Why travel marketers need to understand those coming after Gen-Y
A common topic bounced around the industry focuses on what will be the most important marketing channels in travel.
In fact, one of the subtext topics of a conference session this week at ITB in Berlin is: “What will be the most impactful communication channels for travel distribution in 2011 for suppliers, intermediaries and travel companies?”
The session is also due to discuss reaching the most important segments.
The question says:
“If you are thinking about focusing to reach the three most important target audiences for travel in Europe. What is the most important one to focus in 2011? And in 2015?”
- 20-30 single, couples, no kids
This got me thinking – what about the next generation which is coming up behind the current group (Gen-Y)?
Actually having a two of those in the family it appears they act very differently to each other and to the generations that have preceded them.
Coincidently, two recent studies on this group caught my eye. One that has received a lot of air and net time is the latest CDC study on sex and the American individual.
This highlighted that today’s teens are not as interested in sex as earlier. The number of teens who have not tried sex has fallen. In my local newspaper, the Seattle Times, there was a great quote:
“‘It’s not even on my radar,’ said 17-year-old Abbey King of Hinsdale, Illinois, a competitive swimmer who starts her day at 5 am and falls into bed at 10:30 pm after swimming, school, weight lifting, running, more swimming, homework and a volunteer gig working with service dogs for the disabled.”
The other study is from eMarketer and Ipsos, Media Usage and Shopping Habits of Teens.
Delving into teen behavior is important to see how they will act when they hit the marketplace as adults.
The clear – and obvious – message is that this generation is tech-savvy and very social.
The definition of social is far broader than existed in other generations. Their lust for technology seems to accelerate every year.
As one parent of a four year old told me, he was shocked to hear his child come home from nursery school, head to her computer and announce: “I am sorry, Daddy, no time for videos I have home work to do on my computer.”
The social internet is similarly indispensable.
More than four in five teens will use social networks this year, eMarketer estimates, compared to 64% of all internet users.
Nearly three-quarters of teens will use Facebook monthly this year, and Ipsos Public Affairs found in 2010 that over 50% visited the site daily.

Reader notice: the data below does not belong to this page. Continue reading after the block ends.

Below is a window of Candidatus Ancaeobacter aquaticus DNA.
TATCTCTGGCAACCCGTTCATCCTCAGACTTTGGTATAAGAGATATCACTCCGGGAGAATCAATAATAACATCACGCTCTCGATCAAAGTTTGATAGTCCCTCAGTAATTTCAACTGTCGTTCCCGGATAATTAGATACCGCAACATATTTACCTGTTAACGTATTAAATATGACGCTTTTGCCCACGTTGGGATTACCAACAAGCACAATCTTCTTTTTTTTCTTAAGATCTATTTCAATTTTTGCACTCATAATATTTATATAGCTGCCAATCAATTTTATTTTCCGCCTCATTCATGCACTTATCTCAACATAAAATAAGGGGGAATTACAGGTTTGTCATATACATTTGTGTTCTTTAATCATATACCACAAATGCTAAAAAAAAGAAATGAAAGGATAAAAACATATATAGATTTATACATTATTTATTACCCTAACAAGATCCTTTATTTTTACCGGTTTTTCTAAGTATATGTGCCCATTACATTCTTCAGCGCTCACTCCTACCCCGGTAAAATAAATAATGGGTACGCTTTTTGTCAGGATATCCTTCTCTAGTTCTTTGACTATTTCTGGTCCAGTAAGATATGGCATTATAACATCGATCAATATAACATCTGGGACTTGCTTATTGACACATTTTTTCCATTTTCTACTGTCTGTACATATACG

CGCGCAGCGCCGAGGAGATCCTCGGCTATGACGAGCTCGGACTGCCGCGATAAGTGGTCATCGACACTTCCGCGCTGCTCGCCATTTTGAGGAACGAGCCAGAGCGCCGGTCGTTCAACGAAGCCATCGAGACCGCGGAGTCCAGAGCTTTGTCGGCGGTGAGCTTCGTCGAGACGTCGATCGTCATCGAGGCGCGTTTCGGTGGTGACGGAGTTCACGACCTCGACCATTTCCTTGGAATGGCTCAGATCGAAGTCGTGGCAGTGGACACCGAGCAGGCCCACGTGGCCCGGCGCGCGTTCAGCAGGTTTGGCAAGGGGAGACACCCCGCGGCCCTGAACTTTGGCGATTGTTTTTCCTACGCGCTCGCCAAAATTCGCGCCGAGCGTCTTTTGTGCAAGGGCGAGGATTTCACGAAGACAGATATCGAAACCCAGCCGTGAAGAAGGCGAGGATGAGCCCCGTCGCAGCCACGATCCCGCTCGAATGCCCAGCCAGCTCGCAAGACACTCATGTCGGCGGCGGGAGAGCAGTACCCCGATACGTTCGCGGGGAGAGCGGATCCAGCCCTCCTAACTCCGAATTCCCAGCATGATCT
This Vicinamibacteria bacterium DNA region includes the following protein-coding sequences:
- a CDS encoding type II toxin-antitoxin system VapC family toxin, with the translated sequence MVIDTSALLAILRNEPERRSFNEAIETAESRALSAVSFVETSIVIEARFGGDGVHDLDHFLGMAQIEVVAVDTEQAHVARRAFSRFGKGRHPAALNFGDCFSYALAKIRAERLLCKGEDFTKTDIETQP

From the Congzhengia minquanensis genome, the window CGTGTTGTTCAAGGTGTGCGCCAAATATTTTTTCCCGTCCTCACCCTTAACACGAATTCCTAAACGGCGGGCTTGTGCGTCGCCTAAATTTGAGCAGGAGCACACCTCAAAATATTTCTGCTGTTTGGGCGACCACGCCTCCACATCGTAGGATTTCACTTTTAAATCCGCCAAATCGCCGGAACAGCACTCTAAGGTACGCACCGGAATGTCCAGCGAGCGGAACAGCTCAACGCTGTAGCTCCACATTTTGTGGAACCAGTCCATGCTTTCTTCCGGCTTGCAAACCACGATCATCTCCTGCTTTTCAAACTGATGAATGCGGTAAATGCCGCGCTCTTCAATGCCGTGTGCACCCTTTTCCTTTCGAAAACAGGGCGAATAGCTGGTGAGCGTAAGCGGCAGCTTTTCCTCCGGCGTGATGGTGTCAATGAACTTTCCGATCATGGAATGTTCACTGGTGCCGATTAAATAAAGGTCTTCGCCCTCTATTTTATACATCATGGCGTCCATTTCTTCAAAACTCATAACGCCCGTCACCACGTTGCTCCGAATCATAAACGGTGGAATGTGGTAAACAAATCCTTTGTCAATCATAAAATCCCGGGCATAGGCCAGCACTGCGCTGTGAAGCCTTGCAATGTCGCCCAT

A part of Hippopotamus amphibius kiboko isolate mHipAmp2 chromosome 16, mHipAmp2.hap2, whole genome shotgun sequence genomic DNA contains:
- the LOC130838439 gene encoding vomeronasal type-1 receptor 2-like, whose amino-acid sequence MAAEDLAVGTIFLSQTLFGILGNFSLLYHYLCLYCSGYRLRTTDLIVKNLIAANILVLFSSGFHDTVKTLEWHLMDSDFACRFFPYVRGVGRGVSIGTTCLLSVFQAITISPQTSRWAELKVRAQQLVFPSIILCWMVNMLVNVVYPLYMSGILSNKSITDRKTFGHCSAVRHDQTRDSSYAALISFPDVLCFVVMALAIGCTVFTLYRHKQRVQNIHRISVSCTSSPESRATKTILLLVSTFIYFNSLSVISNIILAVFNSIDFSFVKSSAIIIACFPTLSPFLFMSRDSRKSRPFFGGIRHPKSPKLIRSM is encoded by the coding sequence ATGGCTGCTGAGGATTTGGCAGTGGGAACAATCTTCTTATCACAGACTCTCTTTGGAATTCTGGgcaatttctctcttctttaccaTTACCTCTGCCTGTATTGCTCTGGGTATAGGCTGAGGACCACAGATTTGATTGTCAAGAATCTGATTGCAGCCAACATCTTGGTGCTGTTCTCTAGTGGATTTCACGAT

I believe this number is under-reporting the impact. I asked a number of teenagers to try a little experiment to count the number of times they interacted with their mobile phone.
The numbers were staggering, but understandable. The teens I asked seemed to check their messages and interact with their phones more than 50 times a DAY!
When I did the same thing myself I found that I, too, was checking my tree mobile devices even more when I am travelling.
Their behavior online is different than their predecessors. The tend to eschew email and prefer the messaging systems in Facebook and, of course, texting.
They all seem to suffer ADD which will likely drive more iCommerce (Instant Commerce and Flash sales) type activity. Web browsing is not something that grabs their attention.
Wikipedia is their trusted source, despite all the exhortations while in school that Wikipedia is not to be regarded as a quotable source, and it remains one of the first places when teens search for hard information – but not nearly as trusted as from their friends and social network.
But perhaps one trend that is critical to the future is the need for validation – perhaps the one trend that will transcend through early adulthood into maturity.
This generation will seek validation more than any other. This will be important in purchase and in researching options especially in travel.
The message for travel marketers is clear. Engagement with your community better be real and it better be deep. That means content cannot be allowed to get stale. Information must be reliable and your apps better be really fast.
Or else you face the ultimate ignominy – you will be ignored.
Timothy O'Neil-Dunne is the managing partner for venture firm VaultPAD Ventures– an accelerator devoted exclusively to Aviation Travel and Tourism.
VaultPAD also is the parent company for consulting firm, T2Impact. Timothy has been with TNooz since the beginning, writing in particular aviation, technology, startups and innovation.
One of the first companies to emerge from the accelerator is Air Black Box. a cloud-based software company providing airline connectivity solutions and in production with airlines in Asia Pacific.
Timothy was a founding management team member of the Expedia team, where he headed the international and ground transportation portfolios. He also spent time with Worldspan as the international head of technology, where he managed technology services from infrastructure to product.
He is also a permanent advisor to the World Economic Forum and writes as Professor Sabena. He sits on a number of advisory and executive boards